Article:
PHOTO: Jason DaSilva

Orphan disease multiple sclerosis

Multiple sclerosis (MS) is a disorder that affects the central nervous system (CNS), specifically the brain and spinal cord. A fatty tissue called myelin surrounds and protects the nerve fibers of the CNS. Myelin insulates the nerves and allows them to transmit electrical impulses from the brain to other parts of the body. In MS, myelin is lost in multiple areas, and sometimes the nerve fiber itself is damaged or broken. When myelin or the nerve fiber is destroyed or damaged, the nerve’s ability to conduct electrical impulses to and from the brain is disrupted; therefore, nerve signals cannot be transmitted. The disruption of the electrical impulses causes the symptoms associated with MS.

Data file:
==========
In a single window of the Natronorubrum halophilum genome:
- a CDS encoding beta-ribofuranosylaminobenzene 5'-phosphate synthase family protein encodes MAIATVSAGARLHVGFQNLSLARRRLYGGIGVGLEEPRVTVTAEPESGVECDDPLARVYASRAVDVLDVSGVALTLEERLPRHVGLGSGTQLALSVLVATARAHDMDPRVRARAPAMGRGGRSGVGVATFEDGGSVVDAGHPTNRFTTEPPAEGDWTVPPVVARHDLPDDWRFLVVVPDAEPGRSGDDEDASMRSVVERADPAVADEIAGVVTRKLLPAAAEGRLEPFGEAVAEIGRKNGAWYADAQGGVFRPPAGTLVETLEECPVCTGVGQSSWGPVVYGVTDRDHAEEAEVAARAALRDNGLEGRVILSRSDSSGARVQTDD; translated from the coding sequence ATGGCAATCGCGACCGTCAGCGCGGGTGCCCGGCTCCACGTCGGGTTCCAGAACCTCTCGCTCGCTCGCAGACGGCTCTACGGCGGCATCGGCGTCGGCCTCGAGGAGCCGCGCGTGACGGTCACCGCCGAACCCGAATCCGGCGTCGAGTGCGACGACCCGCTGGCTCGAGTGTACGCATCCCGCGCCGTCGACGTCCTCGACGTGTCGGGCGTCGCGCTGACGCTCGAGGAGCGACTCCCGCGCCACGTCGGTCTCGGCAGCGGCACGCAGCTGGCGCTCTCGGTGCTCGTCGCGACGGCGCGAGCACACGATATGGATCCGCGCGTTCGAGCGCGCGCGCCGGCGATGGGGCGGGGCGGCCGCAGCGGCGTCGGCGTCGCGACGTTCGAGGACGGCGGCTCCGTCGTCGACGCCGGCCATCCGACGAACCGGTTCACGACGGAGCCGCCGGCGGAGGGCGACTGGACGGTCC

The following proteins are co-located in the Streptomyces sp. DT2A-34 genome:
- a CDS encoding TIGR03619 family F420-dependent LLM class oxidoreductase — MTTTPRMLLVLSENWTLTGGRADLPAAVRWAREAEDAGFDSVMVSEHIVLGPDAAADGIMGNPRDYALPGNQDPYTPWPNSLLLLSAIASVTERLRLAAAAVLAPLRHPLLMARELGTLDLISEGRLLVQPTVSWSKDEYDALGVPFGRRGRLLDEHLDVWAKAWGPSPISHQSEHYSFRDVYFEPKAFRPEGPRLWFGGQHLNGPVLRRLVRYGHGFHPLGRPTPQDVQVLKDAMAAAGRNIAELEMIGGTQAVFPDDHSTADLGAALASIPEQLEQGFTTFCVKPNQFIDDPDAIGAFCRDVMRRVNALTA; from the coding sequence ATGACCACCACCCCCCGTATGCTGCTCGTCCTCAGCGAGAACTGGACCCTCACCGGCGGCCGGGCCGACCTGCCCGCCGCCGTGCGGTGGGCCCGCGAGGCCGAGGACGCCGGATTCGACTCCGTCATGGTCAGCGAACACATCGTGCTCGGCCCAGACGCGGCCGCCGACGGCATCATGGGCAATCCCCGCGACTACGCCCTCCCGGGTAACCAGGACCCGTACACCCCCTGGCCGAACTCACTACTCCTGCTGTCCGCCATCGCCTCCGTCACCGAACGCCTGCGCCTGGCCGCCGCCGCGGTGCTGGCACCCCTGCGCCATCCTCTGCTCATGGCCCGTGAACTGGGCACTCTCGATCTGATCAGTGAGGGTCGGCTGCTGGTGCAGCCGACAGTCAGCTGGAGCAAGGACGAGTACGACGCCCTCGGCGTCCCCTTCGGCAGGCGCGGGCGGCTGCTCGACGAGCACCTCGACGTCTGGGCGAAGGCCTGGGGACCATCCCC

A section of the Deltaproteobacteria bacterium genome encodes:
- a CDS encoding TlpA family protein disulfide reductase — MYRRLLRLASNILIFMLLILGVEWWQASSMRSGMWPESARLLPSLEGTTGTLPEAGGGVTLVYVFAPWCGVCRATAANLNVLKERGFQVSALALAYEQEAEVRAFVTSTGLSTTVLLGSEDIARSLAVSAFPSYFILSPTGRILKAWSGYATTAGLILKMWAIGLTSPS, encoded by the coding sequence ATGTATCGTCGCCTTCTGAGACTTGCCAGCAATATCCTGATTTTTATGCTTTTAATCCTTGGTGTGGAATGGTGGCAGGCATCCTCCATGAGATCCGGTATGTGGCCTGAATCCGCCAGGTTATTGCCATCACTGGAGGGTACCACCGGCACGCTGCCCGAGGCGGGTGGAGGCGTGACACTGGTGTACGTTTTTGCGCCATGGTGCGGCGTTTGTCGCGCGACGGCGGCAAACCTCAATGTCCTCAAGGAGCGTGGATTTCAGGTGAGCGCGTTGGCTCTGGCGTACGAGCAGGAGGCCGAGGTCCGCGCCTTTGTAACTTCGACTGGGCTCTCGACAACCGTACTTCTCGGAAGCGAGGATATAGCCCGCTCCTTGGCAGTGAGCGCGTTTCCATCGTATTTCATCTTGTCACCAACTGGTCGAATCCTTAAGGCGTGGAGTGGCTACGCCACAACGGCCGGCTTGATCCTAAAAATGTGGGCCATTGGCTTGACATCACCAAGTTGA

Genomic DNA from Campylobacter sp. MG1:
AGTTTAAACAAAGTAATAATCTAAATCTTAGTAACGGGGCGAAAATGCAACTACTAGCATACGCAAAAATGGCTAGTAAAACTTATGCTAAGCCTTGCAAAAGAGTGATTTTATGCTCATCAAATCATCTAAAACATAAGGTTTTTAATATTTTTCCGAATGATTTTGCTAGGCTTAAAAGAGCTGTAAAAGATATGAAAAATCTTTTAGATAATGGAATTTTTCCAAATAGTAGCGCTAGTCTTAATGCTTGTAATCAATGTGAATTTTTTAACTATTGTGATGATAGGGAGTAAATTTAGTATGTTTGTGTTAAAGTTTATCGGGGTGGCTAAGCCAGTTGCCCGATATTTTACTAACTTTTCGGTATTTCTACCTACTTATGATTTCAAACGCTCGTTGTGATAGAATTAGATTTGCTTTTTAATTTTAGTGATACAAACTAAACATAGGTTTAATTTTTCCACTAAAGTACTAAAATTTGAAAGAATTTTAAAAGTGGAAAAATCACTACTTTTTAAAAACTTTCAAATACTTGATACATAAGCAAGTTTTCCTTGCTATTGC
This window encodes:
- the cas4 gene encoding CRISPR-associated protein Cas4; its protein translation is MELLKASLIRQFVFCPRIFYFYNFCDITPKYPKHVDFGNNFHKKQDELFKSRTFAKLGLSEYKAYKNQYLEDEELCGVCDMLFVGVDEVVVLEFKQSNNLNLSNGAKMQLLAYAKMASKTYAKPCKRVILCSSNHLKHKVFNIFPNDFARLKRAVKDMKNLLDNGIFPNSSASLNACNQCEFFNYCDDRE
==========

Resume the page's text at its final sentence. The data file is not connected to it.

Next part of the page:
References

  1. What is Multiple Sclerosis?. National MS Society Web site. August 3, 2006; Accessed 1/7/2008.
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Popular Q&A

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What is Multiple sclerosis disease.

Multiple Sclerosis (MS) is an inflammatory disease of the Central Nervous System.

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